2.12. Ethics Statement

Experimental procedures on experimental animals were reviewed and approved by the Animal Welfare Body and the Research Ethics Committee at the UMH (approval number 2014.205.E.OEP; 2016.221.E.OEP) and by the competent authority of the Regional Ministry of Presidency and Agriculture, Fisheries, Food and Water supply (approval number 2014/VSC/PEA/00205). All procedures were carried out in accordance with the Spanish Royal Decree RD 53/2013 and EU Directive 2010/63/EU for the protection of animals used for research experimentation and other scientific purposes.

2.13. Software and Statistics

All figures and graphics show the mean and standard deviation of the data. p values associated with each graphic are represented in the figure legends: * p-value < 0.05; ** p-value < 0.01. Graphpad Prism 6 (www.graphpad.com) (Graphpad Software Inc., San Diego, CA, USA) was used to prepare graphs and perform statistical calculations. ImageJ software (version 1.51, National Institutes of Health, Bethesda, MD, USA) was used for Western blot band densitometry. Venny 2.1 (www.bioinfogp.cnb.csic.es/tools/venny) was used for Venn diagram construction. The clustering of gene expression was performed using ClustVis (https://biit.cs.ut.ee/clustvis/) [32].

3. Results

3.1. Transcriptomic Analysis of PB-RBCs and HK-RBCs from VHSV-Challenged Rainbow Trout Revealed the Upregulation of Genes Related to the Complement System and the Interferon Pathway, Respectively

The transcriptomic analysis comparing RBCs from mock- and VHSV-challenged rainbow trout revealed a differential regulation of 4196 (4137 upregulated and 59 downregulated) genes for PB-RBCs and 1578 (841 upregulated and 737 downregulated) for HK-RBCs. A list with all DEGs in PB-RBCs and HK-RBCs is shown in Supplementary Tables S1 and S2, respectively. Using Cytoscape software and the GO Immune System Process database, we identified the following majorly overrepresented pathways: (i) The activation of complement system, (ii) granulocyte activation, (iii) neutrophil chemotaxis, (iv) immunoglobulin-mediated humoral response, (v) erythrocyte differentiation, (vi) B-cell receptor signaling pathway, (vii) stimulatory C-type lectin receptor signaling pathway, and (viii) cytoplasmic pattern recognition receptor signaling (Figure 2A,B) (Supplementary Table S3) in PB-RBCs from VHSV-challenged rainbow trout. The following pathways were also overrepresented to a lesser degree: (i) The antigen processing and presentation of exogenous peptide antigen and (ii) the Toll/interleukin-1 receptor (TIR)-domain-containing adapter-inducing interferon-β (TRIF)-dependent Toll-like receptor signaling pathway. Among the genes related to complement activation, we highlight the following: Complement component 4 binding protein alpha (c4bpa), with a log2 fold change (FC) of 7.17; the cluster of differentiation 55 (cd55), also known as complement decay-accelerating factor, with a log2FC of 4.03; and the cluster of differentiation 59 (cd59) with a log2FC of 8.75. Among the genes related to cytoplasmic pattern recognition receptor signaling, we highlight DExH-box helicase 58 (dhx58) (log2FC of 8.69), interferon-induced with helicase C domain 1 (ifih1) (log2FC of 8.20), interleukin 1 receptor associated kinase 1 (irak1) (log2FC of 5.12), NLR family member X1 (nlrx1) (log2FC of 3.81), nucleotide-binding oligomerization domain-containing protein 2 (nod2) (log2FC of 11.54), and mitochondrial antiviral signaling protein (mavs) (log2FC of 3.32). In addition, we highlight genes related to the TRIF-dependent Toll-like receptor signaling pathway, including TNF receptor-associated factor 3 (traf3) (log2FC of 4.84), and genes related to antigen presentation, including cd83 (log2FC of 8.19), mhcI (log2FC of 11.04), and mhcII (log2FC of 4.93).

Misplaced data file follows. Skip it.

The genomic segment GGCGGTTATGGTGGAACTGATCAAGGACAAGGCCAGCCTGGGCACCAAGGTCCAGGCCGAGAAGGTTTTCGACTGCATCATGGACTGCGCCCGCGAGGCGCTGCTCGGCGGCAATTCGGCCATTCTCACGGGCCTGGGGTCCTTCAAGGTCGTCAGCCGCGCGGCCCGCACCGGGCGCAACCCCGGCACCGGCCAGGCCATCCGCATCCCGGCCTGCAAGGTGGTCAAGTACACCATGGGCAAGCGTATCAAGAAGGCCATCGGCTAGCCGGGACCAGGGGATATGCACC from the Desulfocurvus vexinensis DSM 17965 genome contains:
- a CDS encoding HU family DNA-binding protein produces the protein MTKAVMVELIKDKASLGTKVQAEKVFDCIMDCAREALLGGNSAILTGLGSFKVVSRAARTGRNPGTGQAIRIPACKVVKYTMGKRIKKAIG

On the other hand, HK-RBCs from VHSV-challenged rainbow trout showed a high upregulation of genes related to type I interferon signaling and the antigen processing and presentation of endogenous peptide antigen via MHCI pathways (Figure 2C) (Supplementary Table S4). Among the genes within the type I interferon signaling pathway, we highlight upregulation in the NOD-like receptor family CARD domain-containing 5 (nlrc5) with a log2FC of 11.79; guanilate binding protein 2 (gbp2) with a log2FC of 5.76; signal transducing activating factor (stat1) with a log2FC of 4.45; Mx dynamin like GTPase 1 (mx1) with a log2FC of 6.76; ifit5 with a log2FC of 4.85; and interferon induced protein 35 (ifi35) with a log2FC of 5.12. Genes identified in the GO Immune System Process terms from HK-RBCs of VHSV-challenged rainbow trout interacted strongly, as revealed by a protein–protein interaction (PPI) network analysis (Figure 2D). The PPI network also corroborated the overrepresentation of type I interferon signaling pathway and the antigen processing and presentation pathways.